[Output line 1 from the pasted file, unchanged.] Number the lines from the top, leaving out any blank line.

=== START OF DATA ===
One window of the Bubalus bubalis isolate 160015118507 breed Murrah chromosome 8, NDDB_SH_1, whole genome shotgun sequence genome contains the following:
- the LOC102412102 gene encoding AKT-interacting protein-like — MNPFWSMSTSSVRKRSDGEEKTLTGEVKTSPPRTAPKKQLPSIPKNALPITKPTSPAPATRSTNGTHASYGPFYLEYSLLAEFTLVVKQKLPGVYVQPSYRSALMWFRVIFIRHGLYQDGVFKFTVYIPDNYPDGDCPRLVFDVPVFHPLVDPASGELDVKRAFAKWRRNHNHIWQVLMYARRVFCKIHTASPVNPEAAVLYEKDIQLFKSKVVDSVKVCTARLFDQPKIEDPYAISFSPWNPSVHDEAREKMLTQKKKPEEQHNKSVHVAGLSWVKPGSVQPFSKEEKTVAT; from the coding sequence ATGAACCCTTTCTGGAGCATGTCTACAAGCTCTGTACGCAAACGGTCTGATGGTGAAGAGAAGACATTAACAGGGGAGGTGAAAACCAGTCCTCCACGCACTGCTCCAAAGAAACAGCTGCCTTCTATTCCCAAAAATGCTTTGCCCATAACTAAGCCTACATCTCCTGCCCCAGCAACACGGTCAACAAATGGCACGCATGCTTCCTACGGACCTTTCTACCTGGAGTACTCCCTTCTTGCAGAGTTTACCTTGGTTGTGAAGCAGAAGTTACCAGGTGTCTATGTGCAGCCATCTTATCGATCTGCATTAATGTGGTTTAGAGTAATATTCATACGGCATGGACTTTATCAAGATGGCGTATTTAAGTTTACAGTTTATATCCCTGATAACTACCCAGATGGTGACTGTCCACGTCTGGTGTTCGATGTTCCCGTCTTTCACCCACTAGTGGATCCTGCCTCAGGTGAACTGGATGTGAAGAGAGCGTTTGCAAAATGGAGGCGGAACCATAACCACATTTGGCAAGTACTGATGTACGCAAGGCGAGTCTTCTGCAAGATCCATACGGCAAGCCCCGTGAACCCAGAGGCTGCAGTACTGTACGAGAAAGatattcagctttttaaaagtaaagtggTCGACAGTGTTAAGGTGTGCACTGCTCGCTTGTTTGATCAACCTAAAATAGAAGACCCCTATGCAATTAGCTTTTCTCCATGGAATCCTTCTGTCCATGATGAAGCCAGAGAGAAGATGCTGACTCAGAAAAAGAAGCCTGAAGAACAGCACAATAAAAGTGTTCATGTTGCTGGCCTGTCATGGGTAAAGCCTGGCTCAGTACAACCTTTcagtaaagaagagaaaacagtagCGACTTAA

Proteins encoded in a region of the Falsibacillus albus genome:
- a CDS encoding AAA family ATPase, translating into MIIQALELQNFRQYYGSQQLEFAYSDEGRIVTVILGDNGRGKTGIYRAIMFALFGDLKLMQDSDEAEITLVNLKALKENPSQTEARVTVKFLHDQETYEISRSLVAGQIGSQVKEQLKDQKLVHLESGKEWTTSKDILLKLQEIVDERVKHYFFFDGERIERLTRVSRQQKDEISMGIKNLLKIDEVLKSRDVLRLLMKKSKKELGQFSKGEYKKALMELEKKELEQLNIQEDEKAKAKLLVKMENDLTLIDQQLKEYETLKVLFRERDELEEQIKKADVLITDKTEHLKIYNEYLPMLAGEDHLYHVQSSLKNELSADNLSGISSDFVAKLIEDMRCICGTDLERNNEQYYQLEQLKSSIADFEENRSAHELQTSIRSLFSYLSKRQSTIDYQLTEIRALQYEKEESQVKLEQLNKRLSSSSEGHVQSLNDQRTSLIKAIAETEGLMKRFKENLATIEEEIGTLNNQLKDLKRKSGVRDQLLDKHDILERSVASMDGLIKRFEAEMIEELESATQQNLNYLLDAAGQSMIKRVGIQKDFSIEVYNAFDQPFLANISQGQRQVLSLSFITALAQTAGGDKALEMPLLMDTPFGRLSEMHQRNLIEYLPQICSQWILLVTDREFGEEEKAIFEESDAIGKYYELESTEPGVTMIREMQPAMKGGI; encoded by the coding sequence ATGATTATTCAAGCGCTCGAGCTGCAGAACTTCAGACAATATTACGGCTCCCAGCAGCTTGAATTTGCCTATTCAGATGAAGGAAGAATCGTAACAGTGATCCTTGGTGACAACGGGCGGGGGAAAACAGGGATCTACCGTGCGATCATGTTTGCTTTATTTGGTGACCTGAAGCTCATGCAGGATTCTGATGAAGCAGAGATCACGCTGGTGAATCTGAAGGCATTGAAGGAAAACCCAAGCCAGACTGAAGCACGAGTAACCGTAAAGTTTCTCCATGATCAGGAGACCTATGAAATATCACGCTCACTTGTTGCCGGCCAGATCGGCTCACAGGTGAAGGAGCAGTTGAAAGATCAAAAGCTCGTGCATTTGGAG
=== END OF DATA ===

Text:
One window of the Bubalus bubalis isolate 160015118507 breed Murrah chromosome 8, NDDB_SH_1, whole genome shotgun sequence genome contains the following: